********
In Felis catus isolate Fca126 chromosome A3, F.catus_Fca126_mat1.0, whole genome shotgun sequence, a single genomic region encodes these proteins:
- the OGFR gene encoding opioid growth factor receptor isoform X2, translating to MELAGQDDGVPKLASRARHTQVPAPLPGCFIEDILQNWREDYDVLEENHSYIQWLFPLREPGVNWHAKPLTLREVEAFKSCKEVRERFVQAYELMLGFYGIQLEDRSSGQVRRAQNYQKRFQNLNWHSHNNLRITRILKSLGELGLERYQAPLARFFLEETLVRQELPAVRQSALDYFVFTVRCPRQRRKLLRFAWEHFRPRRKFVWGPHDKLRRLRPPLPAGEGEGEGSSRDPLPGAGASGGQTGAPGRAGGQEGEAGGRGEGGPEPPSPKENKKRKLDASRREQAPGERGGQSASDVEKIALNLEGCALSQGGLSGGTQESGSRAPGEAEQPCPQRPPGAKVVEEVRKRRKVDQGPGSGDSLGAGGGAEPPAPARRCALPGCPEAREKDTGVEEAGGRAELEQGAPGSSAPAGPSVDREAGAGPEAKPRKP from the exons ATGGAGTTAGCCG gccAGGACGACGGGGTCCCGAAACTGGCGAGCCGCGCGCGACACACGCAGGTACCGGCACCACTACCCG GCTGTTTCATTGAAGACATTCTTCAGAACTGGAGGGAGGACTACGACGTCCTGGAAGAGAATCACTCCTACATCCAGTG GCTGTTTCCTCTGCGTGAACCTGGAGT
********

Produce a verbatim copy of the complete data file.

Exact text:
In Felis catus isolate Fca126 chromosome A3, F.catus_Fca126_mat1.0, whole genome shotgun sequence, a single genomic region encodes these proteins:
- the OGFR gene encoding opioid growth factor receptor isoform X2, translating to MELAGQDDGVPKLASRARHTQVPAPLPGCFIEDILQNWREDYDVLEENHSYIQWLFPLREPGVNWHAKPLTLREVEAFKSCKEVRERFVQAYELMLGFYGIQLEDRSSGQVRRAQNYQKRFQNLNWHSHNNLRITRILKSLGELGLERYQAPLARFFLEETLVRQELPAVRQSALDYFVFTVRCPRQRRKLLRFAWEHFRPRRKFVWGPHDKLRRLRPPLPAGEGEGEGSSRDPLPGAGASGGQTGAPGRAGGQEGEAGGRGEGGPEPPSPKENKKRKLDASRREQAPGERGGQSASDVEKIALNLEGCALSQGGLSGGTQESGSRAPGEAEQPCPQRPPGAKVVEEVRKRRKVDQGPGSGDSLGAGGGAEPPAPARRCALPGCPEAREKDTGVEEAGGRAELEQGAPGSSAPAGPSVDREAGAGPEAKPRKP from the exons ATGGAGTTAGCCG gccAGGACGACGGGGTCCCGAAACTGGCGAGCCGCGCGCGACACACGCAGGTACCGGCACCACTACCCG GCTGTTTCATTGAAGACATTCTTCAGAACTGGAGGGAGGACTACGACGTCCTGGAAGAGAATCACTCCTACATCCAGTG GCTGTTTCCTCTGCGTGAACCTGGAGT